By LISA GRZYBOSKI
Cyberbullying knows no boundaries.
Online cruelty may happen off school property via home computers and cell phones, but that hasn't prevented it from infiltrating schools and disrupting the educational environment.
In fact, a January study by the MindOH! Foundation, a Houston-based company that helps kids who are having problems in school, found nearly 80 percent of the 5,500 children it surveyed had either read or spread gossip online.
Also, more than half surveyed said they had seen their peers made fun of on Web sites.
The potential for harm is why the Washington Township school district has a policy in effect against cyberbullying, defined as the sending or posting of harmful text or images using the Internet or other communications devices.
In a March letter to students' parents and guardians, the school district warned that disciplinary action would be taken when cyberbullying and other forms of victimization disrupt school life.
The decision to attack cyberbullying head-on was made in response to parent, teacher and administrator concerns, said Superintendent Thomas Flemming.
Such intimidation hasn't become a huge problem for the district's 10 schools, but officials want to confront it before it does, he said.
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"Teachers and administrators have to spend time defusing the issue instead of teaching students," Flemming said.
An informal survey of tri-county schools reveals that, unlike Washington Township, most have not addressed cyberbullying as a specific issue.
State law requires school districts to have a policy to address bullying, harassment and intimidation. Also, many districts have policies specifying what is acceptable use of school computers.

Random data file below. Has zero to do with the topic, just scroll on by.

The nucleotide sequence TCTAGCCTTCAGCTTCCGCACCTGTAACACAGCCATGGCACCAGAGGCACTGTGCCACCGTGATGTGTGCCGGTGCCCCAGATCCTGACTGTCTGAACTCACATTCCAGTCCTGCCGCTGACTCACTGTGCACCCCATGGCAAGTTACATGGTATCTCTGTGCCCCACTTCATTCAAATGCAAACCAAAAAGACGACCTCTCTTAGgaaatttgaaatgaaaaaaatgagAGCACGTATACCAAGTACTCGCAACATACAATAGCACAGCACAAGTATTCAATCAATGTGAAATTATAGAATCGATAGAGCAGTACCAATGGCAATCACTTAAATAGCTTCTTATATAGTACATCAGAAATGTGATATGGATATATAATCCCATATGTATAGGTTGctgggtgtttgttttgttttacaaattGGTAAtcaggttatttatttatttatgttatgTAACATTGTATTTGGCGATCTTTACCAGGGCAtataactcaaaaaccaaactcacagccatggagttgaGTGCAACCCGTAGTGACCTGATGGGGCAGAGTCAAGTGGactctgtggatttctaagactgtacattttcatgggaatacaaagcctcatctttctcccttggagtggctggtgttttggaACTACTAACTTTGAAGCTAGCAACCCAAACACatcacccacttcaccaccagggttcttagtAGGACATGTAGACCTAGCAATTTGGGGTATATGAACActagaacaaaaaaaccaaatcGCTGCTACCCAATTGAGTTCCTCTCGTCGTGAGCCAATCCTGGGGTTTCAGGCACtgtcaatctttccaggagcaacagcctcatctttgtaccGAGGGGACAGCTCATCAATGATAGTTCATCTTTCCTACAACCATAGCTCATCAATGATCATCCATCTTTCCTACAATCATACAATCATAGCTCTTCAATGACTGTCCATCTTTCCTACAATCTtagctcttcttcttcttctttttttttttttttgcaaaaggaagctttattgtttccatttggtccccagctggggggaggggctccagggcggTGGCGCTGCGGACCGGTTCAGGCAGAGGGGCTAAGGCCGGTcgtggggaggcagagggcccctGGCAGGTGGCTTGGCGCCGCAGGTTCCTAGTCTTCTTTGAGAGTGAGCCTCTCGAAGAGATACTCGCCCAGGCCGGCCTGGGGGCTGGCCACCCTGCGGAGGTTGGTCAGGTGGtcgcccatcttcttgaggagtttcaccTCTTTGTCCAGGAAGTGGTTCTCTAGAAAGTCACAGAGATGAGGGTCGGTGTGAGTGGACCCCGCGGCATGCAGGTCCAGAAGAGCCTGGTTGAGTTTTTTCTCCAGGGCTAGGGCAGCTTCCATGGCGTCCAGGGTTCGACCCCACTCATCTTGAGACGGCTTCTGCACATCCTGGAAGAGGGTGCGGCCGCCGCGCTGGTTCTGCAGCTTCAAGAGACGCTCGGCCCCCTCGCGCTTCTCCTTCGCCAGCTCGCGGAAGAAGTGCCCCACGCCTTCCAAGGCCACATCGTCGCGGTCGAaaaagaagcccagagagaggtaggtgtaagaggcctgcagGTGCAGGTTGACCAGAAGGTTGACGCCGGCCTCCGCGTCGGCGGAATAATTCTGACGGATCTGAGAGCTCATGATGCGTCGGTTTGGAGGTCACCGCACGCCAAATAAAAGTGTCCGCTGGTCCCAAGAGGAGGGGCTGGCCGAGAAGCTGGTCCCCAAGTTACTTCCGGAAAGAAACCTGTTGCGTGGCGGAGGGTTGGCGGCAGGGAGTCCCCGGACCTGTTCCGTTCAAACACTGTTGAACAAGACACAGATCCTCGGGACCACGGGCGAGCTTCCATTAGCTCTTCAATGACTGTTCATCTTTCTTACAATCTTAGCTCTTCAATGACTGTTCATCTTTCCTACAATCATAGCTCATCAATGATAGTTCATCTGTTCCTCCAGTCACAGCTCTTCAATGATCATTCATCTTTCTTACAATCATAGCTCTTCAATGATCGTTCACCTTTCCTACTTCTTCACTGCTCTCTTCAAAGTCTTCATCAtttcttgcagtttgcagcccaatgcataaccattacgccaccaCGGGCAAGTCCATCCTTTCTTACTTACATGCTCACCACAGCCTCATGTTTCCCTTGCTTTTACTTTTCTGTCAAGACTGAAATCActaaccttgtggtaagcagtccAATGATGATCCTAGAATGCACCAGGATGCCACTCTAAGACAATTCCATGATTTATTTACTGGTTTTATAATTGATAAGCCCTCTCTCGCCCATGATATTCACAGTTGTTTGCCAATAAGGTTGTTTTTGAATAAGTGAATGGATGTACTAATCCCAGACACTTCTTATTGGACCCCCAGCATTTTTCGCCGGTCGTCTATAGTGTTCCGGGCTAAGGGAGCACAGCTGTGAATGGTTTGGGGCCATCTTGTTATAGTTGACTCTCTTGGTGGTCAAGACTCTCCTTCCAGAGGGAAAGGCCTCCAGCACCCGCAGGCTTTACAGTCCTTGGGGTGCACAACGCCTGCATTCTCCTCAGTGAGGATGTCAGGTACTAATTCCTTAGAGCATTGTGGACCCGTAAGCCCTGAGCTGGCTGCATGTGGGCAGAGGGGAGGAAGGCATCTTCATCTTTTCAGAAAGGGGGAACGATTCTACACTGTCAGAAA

However, most haven't directly addressed cyberbullying or the protocol to deal with it when it happens off school property but affects in-school learning.
Several school districts said that because present policies prohibit all types of bullying, it would be redundant to create a new rule or expand an old one to deal with cyberbullying.
"I think that our policies would be valid for whatever type of bullying occurs," said Geraldine Carroll, superintendent of the Lindenwold school district.
Said Joseph DelRossi, superintendent of Medford schools: "Any form of bullying, whether it be through the computer, whether it's verbal or through the phone or camera phone, it won't be tolerated. It's not as if it's not covered at this time."
Furthermore, several school superintendents said they didn't think cyberbullying was a major problem in their districts.
"It has never been brought up by parents, teachers or students at school board meetings or otherwise," said Winslow Superintendent Lawrence A. Hobdell, who noted he hadn't given the topic much thought until a reporter contacted him.
"We have not had that as a major issue," said Pat Milich, spokeswoman for Lenape Regional High School District in Burlington County. "From the time students are freshmen, bullying is one issue that is so strongly stressed that there is zero tolerance."
Lenape Regional, however, intends to send assistant principals from each of its five high schools to a May 17 cyberbullying workshop being hosted by the New Jersey Office of the Attorney General, Milich said.
"We are aware that it could become a problem," she said.
In Washington Township, teachers Nick Bozza and Steven Whalen are pleased with how their district is handling the cyberbullying issue.
"Cyberbullying has taken on a whole new twist in the last four or five years, especially with instant messaging," said Bozza, a fifth-grade teacher.
"It's a concern that's not going to go away," said Whalen, a high school technology teacher. "It has definitely influenced the school and how the students conduct their day."
Reach Lisa Grzyboski at (856) 251-3345 or firstname.lastname@example.org